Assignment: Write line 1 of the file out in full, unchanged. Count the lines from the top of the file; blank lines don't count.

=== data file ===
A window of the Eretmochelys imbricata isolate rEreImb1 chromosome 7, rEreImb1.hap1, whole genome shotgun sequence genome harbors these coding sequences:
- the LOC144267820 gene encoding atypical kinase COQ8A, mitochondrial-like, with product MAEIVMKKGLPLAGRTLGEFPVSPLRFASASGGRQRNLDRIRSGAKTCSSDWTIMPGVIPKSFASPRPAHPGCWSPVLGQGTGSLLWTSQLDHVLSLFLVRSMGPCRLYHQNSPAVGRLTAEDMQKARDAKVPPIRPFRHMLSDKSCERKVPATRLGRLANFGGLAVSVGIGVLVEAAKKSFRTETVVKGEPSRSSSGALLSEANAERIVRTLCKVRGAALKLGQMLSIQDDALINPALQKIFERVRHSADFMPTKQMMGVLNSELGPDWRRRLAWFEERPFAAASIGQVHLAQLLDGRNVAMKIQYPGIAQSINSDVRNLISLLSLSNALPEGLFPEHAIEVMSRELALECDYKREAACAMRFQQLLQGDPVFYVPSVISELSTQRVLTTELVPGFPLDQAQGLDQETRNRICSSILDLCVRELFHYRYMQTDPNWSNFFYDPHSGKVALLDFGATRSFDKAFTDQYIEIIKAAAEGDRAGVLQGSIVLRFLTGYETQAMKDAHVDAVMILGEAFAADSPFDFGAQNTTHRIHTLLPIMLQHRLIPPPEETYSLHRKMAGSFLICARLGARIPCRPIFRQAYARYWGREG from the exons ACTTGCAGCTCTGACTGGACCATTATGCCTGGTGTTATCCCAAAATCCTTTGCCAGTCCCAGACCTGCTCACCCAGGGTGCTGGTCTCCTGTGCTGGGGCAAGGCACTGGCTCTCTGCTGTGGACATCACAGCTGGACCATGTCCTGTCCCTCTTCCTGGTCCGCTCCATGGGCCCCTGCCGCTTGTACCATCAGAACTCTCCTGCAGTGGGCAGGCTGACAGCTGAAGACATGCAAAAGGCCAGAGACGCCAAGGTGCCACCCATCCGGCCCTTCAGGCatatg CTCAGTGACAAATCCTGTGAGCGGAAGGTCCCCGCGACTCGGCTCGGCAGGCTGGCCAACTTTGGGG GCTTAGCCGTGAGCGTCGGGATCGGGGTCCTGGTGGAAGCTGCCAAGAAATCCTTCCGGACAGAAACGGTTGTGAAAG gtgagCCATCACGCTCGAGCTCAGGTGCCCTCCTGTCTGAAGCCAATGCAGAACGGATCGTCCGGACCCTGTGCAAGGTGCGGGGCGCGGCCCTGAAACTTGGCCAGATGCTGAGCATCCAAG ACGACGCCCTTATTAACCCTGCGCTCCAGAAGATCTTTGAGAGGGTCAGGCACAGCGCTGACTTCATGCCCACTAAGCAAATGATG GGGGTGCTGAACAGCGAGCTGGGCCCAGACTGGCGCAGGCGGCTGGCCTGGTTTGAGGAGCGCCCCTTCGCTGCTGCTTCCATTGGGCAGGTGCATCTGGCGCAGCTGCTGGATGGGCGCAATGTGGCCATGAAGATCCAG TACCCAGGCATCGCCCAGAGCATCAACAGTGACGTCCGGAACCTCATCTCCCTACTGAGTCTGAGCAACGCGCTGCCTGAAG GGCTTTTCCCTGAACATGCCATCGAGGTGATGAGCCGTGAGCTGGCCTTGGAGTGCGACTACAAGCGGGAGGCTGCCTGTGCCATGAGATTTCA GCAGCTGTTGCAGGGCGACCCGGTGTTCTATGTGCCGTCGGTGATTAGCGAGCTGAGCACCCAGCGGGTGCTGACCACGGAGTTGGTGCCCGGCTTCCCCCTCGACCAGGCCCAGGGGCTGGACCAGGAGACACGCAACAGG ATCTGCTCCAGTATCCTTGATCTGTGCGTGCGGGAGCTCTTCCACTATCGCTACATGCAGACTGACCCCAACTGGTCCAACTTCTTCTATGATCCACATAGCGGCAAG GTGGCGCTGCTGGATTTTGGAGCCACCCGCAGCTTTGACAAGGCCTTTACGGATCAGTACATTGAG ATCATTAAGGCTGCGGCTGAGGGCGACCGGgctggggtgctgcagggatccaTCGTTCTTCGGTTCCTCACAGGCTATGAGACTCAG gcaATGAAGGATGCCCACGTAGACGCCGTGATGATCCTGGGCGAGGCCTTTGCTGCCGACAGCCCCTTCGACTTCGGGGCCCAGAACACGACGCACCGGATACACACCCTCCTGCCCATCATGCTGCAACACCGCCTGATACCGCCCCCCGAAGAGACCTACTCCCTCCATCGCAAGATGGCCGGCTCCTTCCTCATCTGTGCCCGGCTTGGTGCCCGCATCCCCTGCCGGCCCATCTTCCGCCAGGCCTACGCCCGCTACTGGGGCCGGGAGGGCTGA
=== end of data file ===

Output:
A window of the Eretmochelys imbricata isolate rEreImb1 chromosome 7, rEreImb1.hap1, whole genome shotgun sequence genome harbors these coding sequences: